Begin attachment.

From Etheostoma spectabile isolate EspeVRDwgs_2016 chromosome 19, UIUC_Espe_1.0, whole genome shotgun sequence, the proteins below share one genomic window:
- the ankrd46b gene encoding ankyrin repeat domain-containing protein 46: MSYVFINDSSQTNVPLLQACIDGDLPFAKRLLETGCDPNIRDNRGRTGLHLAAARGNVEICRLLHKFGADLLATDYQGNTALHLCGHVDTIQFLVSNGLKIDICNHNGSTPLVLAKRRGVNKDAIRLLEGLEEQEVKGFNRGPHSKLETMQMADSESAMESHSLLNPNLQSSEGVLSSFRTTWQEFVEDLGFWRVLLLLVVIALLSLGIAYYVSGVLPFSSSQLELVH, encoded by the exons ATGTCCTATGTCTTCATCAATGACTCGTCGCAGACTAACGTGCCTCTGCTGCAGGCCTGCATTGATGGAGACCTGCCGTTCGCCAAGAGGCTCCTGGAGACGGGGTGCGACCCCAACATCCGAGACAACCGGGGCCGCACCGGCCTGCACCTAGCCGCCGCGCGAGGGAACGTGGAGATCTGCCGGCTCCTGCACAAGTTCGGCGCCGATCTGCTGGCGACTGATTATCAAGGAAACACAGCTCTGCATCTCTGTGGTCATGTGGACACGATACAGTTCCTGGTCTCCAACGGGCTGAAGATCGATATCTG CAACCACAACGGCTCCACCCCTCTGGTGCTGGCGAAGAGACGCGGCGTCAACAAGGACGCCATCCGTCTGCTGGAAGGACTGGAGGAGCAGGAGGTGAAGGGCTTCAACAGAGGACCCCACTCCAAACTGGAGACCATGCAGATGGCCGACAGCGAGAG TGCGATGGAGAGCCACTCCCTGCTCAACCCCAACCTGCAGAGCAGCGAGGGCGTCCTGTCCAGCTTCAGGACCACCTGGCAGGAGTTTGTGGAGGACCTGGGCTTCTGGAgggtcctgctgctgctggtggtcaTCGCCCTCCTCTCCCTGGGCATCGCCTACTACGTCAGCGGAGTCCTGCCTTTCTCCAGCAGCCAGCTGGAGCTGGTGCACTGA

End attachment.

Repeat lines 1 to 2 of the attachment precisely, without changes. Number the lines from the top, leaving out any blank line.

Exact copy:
From Etheostoma spectabile isolate EspeVRDwgs_2016 chromosome 19, UIUC_Espe_1.0, whole genome shotgun sequence, the proteins below share one genomic window:
- the ankrd46b gene encoding ankyrin repeat domain-containing protein 46: MSYVFINDSSQTNVPLLQACIDGDLPFAKRLLETGCDPNIRDNRGRTGLHLAAARGNVEICRLLHKFGADLLATDYQGNTALHLCGHVDTIQFLVSNGLKIDICNHNGSTPLVLAKRRGVNKDAIRLLEGLEEQEVKGFNRGPHSKLETMQMADSESAMESHSLLNPNLQSSEGVLSSFRTTWQEFVEDLGFWRVLLLLVVIALLSLGIAYYVSGVLPFSSSQLELVH, encoded by the exons ATGTCCTATGTCTTCATCAATGACTCGTCGCAGACTAACGTGCCTCTGCTGCAGGCCTGCATTGATGGAGACCTGCCGTTCGCCAAGAGGCTCCTGGAGACGGGGTGCGACCCCAACATCCGAGACAACCGGGGCCGCACCGGCCTGCACCTAGCCGCCGCGCGAGGGAACGTGGAGATCTGCCGGCTCCTGCACAAGTTCGGCGCCGATCTGCTGGCGACTGATTATCAAGGAAACACAGCTCTGCATCTCTGTGGTCATGTGGACACGATACAGTTCCTGGTCTCCAACGGGCTGAAGATCGATATCTG CAACCACAACGGCTCCACCCCTCTGGTGCTGGCGAAGAGACGCGGCGTCAACAAGGACGCCATCCGTCTGCTGGAAGGACTGGAGGAGCAGGAGGTGAAGGGCTTCAACAGAGGACCCCACTCCAAACTGGAGACCATGCAGATGGCCGACAGCGAGAG TGCGATGGAGAGCCACTCCCTGCTCAACCCCAACCTGCAGAGCAGCGAGGGCGTCCTGTCCAGCTTCAGGACCACCTGGCAGGAGTTTGTGGAGGACCTGGGCTTCTGGAgggtcctgctgctgctggtggtcaTCGCCCTCCTCTCCCTGGGCATCGCCTACTACGTCAGCGGAGTCCTGCCTTTCTCCAGCAGCCAGCTGGAGCTGGTGCACTGA